TILDEN — A dozen teenagers from Tilden Baptist Church who want to help change the world this summer decided to start close to home by rebuilding an elderly neighbor’s front porch.
Twenty youth who attend Tilden Baptist Church — a 30-member congregation in a community of 500 about 90 miles south of San Antonio — will serve this summer with World Changers, a Southern Baptist program to involve young people in hands-on missions service throughout the country.
But before they left for their summer assignment in Wyoming, 12 of the teenagers and at least an equal number of adult sponsors spent part of Memorial Day weekend replacing the front porch on the home of Charles Goff, an 83-year-old World War II veteran.
Before they could begin construction, the youth group dismantled the home’s old porch, removed trees and brush, and hauled away four trailer loads of refuse. The teenagers worked from 8:30 a.m. to 5 p.m., and at the end of the day, Goff’s home had a new porch.
“Wow! I didn’t think they could do it,” Goff said as he stood on his new porch.
“They couldn't. Just as God stretched the three fish and five loaves to feed the 5,000, he took the commitment and hard, hot work of these young people and their leaders and multiplied their efforts,” said Jim Furgerson, pastor of Tilden Baptist Church.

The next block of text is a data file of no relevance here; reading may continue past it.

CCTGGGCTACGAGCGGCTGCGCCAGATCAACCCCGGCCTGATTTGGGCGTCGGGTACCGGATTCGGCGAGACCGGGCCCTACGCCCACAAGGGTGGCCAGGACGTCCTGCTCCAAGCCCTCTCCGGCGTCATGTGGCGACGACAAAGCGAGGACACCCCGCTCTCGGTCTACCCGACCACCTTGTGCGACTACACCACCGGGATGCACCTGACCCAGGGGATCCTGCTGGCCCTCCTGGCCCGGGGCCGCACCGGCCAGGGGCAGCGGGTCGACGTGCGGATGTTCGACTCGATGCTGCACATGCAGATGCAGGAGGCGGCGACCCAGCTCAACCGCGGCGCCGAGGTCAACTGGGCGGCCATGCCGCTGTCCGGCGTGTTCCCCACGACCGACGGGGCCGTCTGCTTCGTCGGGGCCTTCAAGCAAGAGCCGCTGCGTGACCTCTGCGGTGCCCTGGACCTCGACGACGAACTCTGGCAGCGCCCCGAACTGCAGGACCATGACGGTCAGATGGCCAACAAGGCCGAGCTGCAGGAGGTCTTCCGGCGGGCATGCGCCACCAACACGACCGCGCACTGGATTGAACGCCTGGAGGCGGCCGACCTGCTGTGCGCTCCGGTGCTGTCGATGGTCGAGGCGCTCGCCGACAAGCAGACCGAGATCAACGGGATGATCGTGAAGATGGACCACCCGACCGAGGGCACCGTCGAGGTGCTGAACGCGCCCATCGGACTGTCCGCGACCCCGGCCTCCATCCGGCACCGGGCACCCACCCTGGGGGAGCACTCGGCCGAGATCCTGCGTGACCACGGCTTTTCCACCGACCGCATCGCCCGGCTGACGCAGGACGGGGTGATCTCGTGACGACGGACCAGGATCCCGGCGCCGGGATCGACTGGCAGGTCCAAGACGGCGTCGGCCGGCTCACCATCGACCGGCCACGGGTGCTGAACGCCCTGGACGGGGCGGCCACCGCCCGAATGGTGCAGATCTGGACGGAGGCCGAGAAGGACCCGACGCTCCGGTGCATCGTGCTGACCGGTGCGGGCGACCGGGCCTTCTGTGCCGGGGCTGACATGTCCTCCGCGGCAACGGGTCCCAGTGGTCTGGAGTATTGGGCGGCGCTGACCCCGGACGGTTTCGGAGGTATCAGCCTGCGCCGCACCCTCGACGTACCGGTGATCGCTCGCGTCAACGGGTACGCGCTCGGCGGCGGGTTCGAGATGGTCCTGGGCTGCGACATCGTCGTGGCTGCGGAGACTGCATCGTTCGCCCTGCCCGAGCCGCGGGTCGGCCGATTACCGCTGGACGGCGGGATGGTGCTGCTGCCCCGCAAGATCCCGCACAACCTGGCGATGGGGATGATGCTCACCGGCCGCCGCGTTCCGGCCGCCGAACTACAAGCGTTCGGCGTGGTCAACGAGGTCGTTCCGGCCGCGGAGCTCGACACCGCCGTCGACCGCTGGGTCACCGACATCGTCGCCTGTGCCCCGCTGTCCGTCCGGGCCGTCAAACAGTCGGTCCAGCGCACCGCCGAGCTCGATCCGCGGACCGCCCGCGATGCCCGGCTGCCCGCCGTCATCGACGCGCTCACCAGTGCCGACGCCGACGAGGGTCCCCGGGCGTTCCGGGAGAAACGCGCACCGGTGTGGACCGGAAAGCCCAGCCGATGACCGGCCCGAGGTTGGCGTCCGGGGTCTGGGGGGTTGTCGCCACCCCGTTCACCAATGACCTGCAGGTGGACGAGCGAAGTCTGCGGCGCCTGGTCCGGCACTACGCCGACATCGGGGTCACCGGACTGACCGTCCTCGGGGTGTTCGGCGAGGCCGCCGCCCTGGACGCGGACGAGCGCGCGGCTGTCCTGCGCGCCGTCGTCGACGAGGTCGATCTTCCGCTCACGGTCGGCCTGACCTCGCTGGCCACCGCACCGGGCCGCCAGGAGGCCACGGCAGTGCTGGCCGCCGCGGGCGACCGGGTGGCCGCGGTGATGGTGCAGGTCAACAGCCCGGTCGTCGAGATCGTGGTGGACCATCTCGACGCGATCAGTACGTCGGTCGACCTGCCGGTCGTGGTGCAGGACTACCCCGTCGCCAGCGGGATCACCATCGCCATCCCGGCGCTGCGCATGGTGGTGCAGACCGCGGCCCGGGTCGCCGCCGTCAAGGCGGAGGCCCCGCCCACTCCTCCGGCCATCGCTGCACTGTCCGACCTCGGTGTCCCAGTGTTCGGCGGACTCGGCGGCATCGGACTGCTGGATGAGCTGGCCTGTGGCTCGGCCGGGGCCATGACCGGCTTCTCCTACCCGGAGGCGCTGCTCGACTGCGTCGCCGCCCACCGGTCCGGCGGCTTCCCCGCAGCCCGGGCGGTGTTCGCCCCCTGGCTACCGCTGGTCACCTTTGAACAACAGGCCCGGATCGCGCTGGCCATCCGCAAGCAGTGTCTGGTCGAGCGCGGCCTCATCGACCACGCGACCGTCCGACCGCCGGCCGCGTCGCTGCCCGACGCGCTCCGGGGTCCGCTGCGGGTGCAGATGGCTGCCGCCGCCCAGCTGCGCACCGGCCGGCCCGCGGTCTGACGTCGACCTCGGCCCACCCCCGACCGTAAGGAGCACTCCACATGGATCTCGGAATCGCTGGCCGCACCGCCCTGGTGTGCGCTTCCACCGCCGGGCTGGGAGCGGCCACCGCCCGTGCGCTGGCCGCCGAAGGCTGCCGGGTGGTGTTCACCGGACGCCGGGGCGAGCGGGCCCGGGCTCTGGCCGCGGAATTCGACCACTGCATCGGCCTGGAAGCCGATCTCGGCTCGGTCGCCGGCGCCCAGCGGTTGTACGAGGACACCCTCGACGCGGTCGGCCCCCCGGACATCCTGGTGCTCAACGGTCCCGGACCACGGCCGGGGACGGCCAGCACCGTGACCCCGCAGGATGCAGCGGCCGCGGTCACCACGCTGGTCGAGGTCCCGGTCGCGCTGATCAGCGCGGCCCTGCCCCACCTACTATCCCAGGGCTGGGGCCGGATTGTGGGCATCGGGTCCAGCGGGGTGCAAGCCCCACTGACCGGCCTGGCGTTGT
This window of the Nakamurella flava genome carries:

“For many, it was the first time they had experienced the church being the church, reaching out to help and in a tangible way expressing Christian love.”
Young people in Tilden first began to catch a vision for serving God during a Disciple Now weekend in the spring led by a youth ministry team from Howard Payne University, he explained. The event drew 26 participants from a school district that has 62 students in junior high and high school.
The small congregation did not have regularly scheduled Wednesday evening activities, but the students initiated a mid-week Bible study that attracted about one-third of the school’s student body.
“God is using Tilden Baptist Church to change the culture in McMullen County, and it’s starting by changing the kids,” he said. “We’re a little town where the kids are turning it upside down.”